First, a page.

Burke offset the clients’ hesitation to adopt a broad color palette with their appreciation for pattern and texture. Grasscloth walls, geometric tiles, and a pair of heavily textured Japanese vases wired as lamps are part of a mix that fills the home with quiet excitement. Where color wanes, the designers mixed finishes. White comes in “shades” of porcelain, lacquer, and marble. Across the living room wall, rugged chiseled limestone contrasts with the floor’s shiny terrazzo.
photo by henry connell
A Bertoia Diamond Chair adds vintage flair to the courtyard entry. Center: The long kitchen serves the purpose of a bar when hosting friends for pre- dinner cocktails.
The designers’ keen eye for balance adds another layer of comfort and cohesion. Their careful infusions of color and texture blend with sculptural forms, geometric patterns, and masculine, modern shapes that retain a classic allure. New and custom furnishings mix with Peter’s vintage finds. This yin-yang plays out best with one Italian totem in the den and a second one outdoors, seen through the glass.
A consistent use of materials was the finishing touch to their balancing act. Custom upholstery features the same fabric in multiple rooms but in different styles and channeling. Custom cabinets serve clients’ needs in a wire-brushed white rift oak with a driftwood finish, from the master bedroom and dressing area to the kitchen. There, the cabinets recede as a supporting cast member to the star of the space: a 15-foot cantilevered glass shelf that spans the length of the kitchen.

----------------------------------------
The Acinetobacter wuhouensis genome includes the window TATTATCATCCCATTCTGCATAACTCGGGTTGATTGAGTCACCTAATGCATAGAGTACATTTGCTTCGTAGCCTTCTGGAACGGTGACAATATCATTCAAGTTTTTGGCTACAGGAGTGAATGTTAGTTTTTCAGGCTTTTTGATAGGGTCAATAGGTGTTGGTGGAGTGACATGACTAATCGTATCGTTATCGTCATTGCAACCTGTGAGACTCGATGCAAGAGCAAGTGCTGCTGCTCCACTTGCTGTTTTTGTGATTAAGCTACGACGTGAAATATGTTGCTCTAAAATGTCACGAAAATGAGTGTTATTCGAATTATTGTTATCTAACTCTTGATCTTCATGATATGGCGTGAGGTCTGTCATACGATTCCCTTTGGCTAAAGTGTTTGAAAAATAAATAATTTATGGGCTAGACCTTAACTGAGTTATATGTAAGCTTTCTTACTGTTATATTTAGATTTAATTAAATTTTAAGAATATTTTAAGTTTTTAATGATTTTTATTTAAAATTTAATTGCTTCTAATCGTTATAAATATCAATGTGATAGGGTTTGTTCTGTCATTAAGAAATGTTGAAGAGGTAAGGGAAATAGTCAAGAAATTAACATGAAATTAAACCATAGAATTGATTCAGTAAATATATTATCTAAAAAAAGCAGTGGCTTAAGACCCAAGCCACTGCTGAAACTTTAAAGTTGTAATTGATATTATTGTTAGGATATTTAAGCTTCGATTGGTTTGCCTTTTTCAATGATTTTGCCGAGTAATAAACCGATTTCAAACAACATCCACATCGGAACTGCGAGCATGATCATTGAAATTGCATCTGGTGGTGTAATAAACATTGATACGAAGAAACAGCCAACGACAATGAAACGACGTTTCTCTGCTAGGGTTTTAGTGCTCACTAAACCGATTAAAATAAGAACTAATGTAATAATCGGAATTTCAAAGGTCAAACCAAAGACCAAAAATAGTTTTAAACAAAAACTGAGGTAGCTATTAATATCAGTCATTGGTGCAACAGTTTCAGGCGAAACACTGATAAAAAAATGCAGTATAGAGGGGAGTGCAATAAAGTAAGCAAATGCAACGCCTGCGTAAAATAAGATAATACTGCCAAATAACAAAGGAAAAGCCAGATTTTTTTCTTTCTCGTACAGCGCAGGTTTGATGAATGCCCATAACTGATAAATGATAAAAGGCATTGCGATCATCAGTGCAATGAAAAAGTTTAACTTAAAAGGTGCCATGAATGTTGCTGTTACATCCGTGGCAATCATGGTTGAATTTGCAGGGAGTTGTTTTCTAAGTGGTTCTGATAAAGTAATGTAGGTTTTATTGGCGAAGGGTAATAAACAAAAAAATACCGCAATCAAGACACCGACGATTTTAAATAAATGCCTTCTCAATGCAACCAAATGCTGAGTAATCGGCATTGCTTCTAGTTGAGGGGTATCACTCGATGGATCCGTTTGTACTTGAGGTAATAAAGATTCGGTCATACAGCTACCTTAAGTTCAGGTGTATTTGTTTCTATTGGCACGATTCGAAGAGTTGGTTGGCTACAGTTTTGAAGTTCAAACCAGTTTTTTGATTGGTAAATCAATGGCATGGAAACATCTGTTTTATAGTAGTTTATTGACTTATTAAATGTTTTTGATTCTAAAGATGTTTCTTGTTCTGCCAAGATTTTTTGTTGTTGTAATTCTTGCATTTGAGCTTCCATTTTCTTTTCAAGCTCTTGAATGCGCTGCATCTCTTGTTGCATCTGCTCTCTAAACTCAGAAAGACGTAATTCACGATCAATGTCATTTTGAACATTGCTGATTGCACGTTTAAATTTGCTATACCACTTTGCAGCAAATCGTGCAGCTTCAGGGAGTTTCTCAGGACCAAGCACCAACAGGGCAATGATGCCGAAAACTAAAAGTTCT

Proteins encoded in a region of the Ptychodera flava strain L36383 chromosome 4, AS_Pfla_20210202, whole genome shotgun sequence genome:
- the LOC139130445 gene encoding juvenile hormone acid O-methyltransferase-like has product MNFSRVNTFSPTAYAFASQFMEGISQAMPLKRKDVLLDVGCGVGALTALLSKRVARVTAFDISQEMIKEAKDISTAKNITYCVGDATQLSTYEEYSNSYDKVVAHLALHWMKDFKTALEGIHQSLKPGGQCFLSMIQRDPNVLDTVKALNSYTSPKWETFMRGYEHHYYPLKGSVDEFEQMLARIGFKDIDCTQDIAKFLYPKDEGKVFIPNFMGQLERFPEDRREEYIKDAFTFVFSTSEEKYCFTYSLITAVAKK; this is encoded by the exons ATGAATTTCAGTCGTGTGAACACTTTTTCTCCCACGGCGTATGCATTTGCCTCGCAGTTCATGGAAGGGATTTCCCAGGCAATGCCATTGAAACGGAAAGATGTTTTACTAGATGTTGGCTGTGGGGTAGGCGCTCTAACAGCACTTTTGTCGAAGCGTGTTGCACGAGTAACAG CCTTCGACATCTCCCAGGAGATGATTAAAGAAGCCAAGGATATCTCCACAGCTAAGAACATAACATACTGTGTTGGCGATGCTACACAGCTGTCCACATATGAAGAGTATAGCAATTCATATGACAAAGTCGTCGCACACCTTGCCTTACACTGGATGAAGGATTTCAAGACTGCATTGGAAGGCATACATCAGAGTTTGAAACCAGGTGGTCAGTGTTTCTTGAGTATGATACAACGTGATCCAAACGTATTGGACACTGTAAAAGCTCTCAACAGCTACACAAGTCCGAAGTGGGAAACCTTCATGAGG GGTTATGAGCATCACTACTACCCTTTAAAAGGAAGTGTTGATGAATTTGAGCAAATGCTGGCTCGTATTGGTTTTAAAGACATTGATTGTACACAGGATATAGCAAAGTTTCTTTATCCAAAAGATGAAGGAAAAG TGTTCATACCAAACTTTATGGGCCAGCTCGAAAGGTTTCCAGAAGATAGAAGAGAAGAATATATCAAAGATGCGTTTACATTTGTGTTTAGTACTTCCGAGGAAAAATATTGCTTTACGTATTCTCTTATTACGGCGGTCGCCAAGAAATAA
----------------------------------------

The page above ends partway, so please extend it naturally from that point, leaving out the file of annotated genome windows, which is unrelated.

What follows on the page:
photo by david blank
Above the bed, the muted palette of SILENCEISGOLDEN, 2009, by Marcus Linnenbrink works well with a Japanese vase wired as a lamp on a custom, silver-leafed base.
“They told us they didn’t cook,” Peter explains. “People come over, they make drinks, and then go out to dinner.” This feat of engineering cleverly transforms the long kitchen into what looks like a bar.
The outdoor courtyard received equal treatment as another room. “We love that they incorporated it into the floor plan with the use of sliding glass doors,” one homeowner says. “It’s great for entertaining family and friends and especially nice for our dog, Buddy.”
photo by david blank
Against the living room’s limestone wall, a marble Pierre Charpin cocktail table and early 1960s Martz glazed ceramic lamp complement the contemporary artwork Plymouth, 2014, by Mark Sheinkman. An Ikat pillow introduces a splash of yellow.
Burke remembers the owners’ arrival as his favorite moment. “With the addition of color throughout the home and a great selection of art pieces, Vance and Todd did an outstanding job of giving us classic, midcentury modern pieces in a contemporary setting,” one client relates. “We were so pleased that comfort was not sacrificed.” Burke firmly believes that color is actually part of the comfort.
“What we try not to do is an all-white house,” he says. “I think that’s harder to live in. It feels more like a showroom or a restaurant. It also feels dated. I think people want a warmer, more inviting design to live in.”
Peter agrees that a few vibrant hues helped pull it together. “For guys who initially didn’t want color, they were really adventurous with the artwork,” he says. “They really stepped it up and had fun with it.”